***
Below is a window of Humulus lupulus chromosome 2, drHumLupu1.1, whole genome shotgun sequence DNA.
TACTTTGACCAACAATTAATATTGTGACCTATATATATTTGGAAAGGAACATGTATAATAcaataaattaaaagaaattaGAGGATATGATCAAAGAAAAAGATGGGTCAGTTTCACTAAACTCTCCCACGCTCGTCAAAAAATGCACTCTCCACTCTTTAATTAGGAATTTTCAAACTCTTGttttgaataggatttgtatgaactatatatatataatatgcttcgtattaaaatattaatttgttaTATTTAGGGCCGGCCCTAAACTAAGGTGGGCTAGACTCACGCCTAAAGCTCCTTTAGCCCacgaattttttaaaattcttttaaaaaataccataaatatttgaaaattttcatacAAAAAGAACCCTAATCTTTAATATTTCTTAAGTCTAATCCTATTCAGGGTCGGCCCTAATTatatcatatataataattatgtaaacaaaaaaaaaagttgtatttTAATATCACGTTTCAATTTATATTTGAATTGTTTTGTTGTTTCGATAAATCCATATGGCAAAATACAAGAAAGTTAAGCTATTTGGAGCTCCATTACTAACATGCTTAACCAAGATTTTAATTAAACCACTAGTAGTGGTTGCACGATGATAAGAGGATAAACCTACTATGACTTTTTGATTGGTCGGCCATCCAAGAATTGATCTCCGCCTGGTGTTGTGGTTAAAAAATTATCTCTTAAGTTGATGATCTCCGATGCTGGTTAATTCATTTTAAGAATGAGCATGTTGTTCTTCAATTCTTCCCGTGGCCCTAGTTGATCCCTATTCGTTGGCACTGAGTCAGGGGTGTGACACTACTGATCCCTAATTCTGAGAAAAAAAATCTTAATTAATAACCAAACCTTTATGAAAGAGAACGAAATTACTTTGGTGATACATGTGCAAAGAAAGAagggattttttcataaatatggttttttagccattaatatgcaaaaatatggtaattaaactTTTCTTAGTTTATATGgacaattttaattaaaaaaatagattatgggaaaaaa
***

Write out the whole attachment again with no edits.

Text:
Below is a window of Humulus lupulus chromosome 2, drHumLupu1.1, whole genome shotgun sequence DNA.
TACTTTGACCAACAATTAATATTGTGACCTATATATATTTGGAAAGGAACATGTATAATAcaataaattaaaagaaattaGAGGATATGATCAAAGAAAAAGATGGGTCAGTTTCACTAAACTCTCCCACGCTCGTCAAAAAATGCACTCTCCACTCTTTAATTAGGAATTTTCAAACTCTTGttttgaataggatttgtatgaactatatatatataatatgcttcgtattaaaatattaatttgttaTATTTAGGGCCGGCCCTAAACTAAGGTGGGCTAGACTCACGCCTAAAGCTCCTTTAGCCCacgaattttttaaaattcttttaaaaaataccataaatatttgaaaattttcatacAAAAAGAACCCTAATCTTTAATATTTCTTAAGTCTAATCCTATTCAGGGTCGGCCCTAATTatatcatatataataattatgtaaacaaaaaaaaaagttgtatttTAATATCACGTTTCAATTTATATTTGAATTGTTTTGTTGTTTCGATAAATCCATATGGCAAAATACAAGAAAGTTAAGCTATTTGGAGCTCCATTACTAACATGCTTAACCAAGATTTTAATTAAACCACTAGTAGTGGTTGCACGATGATAAGAGGATAAACCTACTATGACTTTTTGATTGGTCGGCCATCCAAGAATTGATCTCCGCCTGGTGTTGTGGTTAAAAAATTATCTCTTAAGTTGATGATCTCCGATGCTGGTTAATTCATTTTAAGAATGAGCATGTTGTTCTTCAATTCTTCCCGTGGCCCTAGTTGATCCCTATTCGTTGGCACTGAGTCAGGGGTGTGACACTACTGATCCCTAATTCTGAGAAAAAAAATCTTAATTAATAACCAAACCTTTATGAAAGAGAACGAAATTACTTTGGTGATACATGTGCAAAGAAAGAagggattttttcataaatatggttttttagccattaatatgcaaaaatatggtaattaaactTTTCTTAGTTTATATGgacaattttaattaaaaaaatagattatgggaaaaaa